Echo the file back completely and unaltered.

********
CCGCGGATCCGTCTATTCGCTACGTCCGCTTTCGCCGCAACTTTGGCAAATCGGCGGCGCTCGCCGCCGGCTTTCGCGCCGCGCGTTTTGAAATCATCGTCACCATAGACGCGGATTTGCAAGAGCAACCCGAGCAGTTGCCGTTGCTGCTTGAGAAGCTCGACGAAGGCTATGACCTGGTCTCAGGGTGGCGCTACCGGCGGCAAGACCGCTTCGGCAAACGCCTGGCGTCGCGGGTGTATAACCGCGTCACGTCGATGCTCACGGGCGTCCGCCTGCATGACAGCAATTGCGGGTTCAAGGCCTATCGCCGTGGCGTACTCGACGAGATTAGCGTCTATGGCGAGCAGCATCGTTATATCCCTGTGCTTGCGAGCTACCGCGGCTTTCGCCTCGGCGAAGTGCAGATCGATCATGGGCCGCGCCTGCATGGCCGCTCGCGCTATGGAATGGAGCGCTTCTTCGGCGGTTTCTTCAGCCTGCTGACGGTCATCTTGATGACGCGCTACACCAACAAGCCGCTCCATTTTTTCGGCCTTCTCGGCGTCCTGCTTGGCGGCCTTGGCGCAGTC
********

CCGCGGATCCGTCTATTCGCTACGTCCGCTTTCGCCGCAACTTTGGCAAATCGGCGGCGCTCGCCGCCGGCTTTCGCGCCGCGCGTTTTGAAATCATCGTCACCATAGACGCGGATTTGCAAGAGCAACCCGAGCAGTTGCCGTTGCTGCTTGAGAAGCTCGACGAAGGCTATGACCTGGTCTCAGGGTGGCGCTACCGGCGGCAAGACCGCTTCGGCAAACGCCTGGCGTCGCGGGTGTATAACCGCGTCACGTCGATGCTCACGGGCGTCCGCCTGCATGACAGCAATTGCGGGTTCAAGGCCTATCGCCGTGGCGTACTCGACGAGATTAGCGTCTATGGCGAGCAGCATCGTTATATCCCTGTGCTTGCGAGCTACCGCGGCTTTCGCCTCGGCGAAGTGCAGATCGATCATGGGCCGCGCCTGCATGGCCGCTCGCGCTATGGAATGGAGCGCTTCTTCGGCGGTTTCTTCAGCCTGCTGACGGTCATCTTGATGACGCGCTACACCAACAAGCCGCTCCATTTTTTCGGCCTTCTCGGCGTCCTGCTTGGCGGCCTTGGCGCAGTC